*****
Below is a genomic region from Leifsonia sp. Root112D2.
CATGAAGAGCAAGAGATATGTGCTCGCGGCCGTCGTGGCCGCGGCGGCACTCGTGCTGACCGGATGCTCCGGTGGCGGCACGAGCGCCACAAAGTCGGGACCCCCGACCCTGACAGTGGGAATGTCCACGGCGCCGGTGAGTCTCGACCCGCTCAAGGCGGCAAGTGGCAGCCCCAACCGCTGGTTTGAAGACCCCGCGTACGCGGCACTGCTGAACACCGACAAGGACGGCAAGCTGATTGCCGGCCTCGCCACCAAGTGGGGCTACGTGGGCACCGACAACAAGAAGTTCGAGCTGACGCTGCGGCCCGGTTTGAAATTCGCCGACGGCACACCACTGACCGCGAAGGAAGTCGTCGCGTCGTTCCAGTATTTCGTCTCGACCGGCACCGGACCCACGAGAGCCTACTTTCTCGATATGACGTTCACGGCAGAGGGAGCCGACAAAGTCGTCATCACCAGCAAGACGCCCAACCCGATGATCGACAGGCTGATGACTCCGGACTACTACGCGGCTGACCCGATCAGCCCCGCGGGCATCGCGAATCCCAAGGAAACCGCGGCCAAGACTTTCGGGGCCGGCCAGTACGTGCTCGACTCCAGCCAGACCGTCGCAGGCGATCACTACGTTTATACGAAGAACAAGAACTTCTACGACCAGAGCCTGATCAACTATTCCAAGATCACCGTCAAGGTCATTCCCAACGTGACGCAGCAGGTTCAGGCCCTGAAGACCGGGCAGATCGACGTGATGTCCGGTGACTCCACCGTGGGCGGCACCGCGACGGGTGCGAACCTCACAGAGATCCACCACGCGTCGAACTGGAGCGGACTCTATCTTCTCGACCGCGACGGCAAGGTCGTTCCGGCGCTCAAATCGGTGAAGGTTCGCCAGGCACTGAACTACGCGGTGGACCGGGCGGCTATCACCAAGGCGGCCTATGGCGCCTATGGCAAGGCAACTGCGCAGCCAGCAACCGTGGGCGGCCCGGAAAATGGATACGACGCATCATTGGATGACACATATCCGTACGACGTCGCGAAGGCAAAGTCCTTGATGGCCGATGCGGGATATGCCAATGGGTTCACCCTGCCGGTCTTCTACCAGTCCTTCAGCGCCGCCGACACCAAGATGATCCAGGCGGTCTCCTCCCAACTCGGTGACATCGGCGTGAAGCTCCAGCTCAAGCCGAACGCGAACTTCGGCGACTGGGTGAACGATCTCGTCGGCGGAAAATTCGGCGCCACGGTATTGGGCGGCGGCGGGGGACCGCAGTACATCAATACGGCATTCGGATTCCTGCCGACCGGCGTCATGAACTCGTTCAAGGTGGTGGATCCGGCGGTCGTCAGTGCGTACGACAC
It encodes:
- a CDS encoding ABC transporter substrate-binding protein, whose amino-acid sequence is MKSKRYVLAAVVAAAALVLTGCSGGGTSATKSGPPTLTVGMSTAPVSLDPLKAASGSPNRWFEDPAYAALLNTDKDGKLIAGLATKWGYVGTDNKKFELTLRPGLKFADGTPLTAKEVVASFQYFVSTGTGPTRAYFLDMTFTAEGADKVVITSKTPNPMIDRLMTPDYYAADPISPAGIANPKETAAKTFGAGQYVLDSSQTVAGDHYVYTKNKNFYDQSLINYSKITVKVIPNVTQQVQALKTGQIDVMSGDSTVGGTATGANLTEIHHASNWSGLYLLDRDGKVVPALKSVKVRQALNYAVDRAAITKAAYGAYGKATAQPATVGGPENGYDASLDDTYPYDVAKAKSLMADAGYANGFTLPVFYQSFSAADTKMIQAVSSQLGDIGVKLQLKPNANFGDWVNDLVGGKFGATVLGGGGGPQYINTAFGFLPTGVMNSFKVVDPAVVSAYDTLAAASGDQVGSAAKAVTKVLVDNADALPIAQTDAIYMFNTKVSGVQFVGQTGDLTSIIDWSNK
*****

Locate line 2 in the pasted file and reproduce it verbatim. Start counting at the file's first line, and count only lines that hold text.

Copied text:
CATGAAGAGCAAGAGATATGTGCTCGCGGCCGTCGTGGCCGCGGCGGCACTCGTGCTGACCGGATGCTCCGGTGGCGGCACGAGCGCCACAAAGTCGGGACCCCCGACCCTGACAGTGGGAATGTCCACGGCGCCGGTGAGTCTCGACCCGCTCAAGGCGGCAAGTGGCAGCCCCAACCGCTGGTTTGAAGACCCCGCGTACGCGGCACTGCTGAACACCGACAAGGACGGCAAGCTGATTGCCGGCCTCGCCACCAAGTGGGGCTACGTGGGCACCGACAACAAGAAGTTCGAGCTGACGCTGCGGCCCGGTTTGAAATTCGCCGACGGCACACCACTGACCGCGAAGGAAGTCGTCGCGTCGTTCCAGTATTTCGTCTCGACCGGCACCGGACCCACGAGAGCCTACTTTCTCGATATGACGTTCACGGCAGAGGGAGCCGACAAAGTCGTCATCACCAGCAAGACGCCCAACCCGATGATCGACAGGCTGATGACTCCGGACTACTACGCGGCTGACCCGATCAGCCCCGCGGGCATCGCGAATCCCAAGGAAACCGCGGCCAAGACTTTCGGGGCCGGCCAGTACGTGCTCGACTCCAGCCAGACCGTCGCAGGCGATCACTACGTTTATACGAAGAACAAGAACTTCTACGACCAGAGCCTGATCAACTATTCCAAGATCACCGTCAAGGTCATTCCCAACGTGACGCAGCAGGTTCAGGCCCTGAAGACCGGGCAGATCGACGTGATGTCCGGTGACTCCACCGTGGGCGGCACCGCGACGGGTGCGAACCTCACAGAGATCCACCACGCGTCGAACTGGAGCGGACTCTATCTTCTCGACCGCGACGGCAAGGTCGTTCCGGCGCTCAAATCGGTGAAGGTTCGCCAGGCACTGAACTACGCGGTGGACCGGGCGGCTATCACCAAGGCGGCCTATGGCGCCTATGGCAAGGCAACTGCGCAGCCAGCAACCGTGGGCGGCCCGGAAAATGGATACGACGCATCATTGGATGACACATATCCGTACGACGTCGCGAAGGCAAAGTCCTTGATGGCCGATGCGGGATATGCCAATGGGTTCACCCTGCCGGTCTTCTACCAGTCCTTCAGCGCCGCCGACACCAAGATGATCCAGGCGGTCTCCTCCCAACTCGGTGACATCGGCGTGAAGCTCCAGCTCAAGCCGAACGCGAACTTCGGCGACTGGGTGAACGATCTCGTCGGCGGAAAATTCGGCGCCACGGTATTGGGCGGCGGCGGGGGACCGCAGTACATCAATACGGCATTCGGATTCCTGCCGACCGGCGTCATGAACTCGTTCAAGGTGGTGGATCCGGCGGTCGTCAGTGCGTACGACAC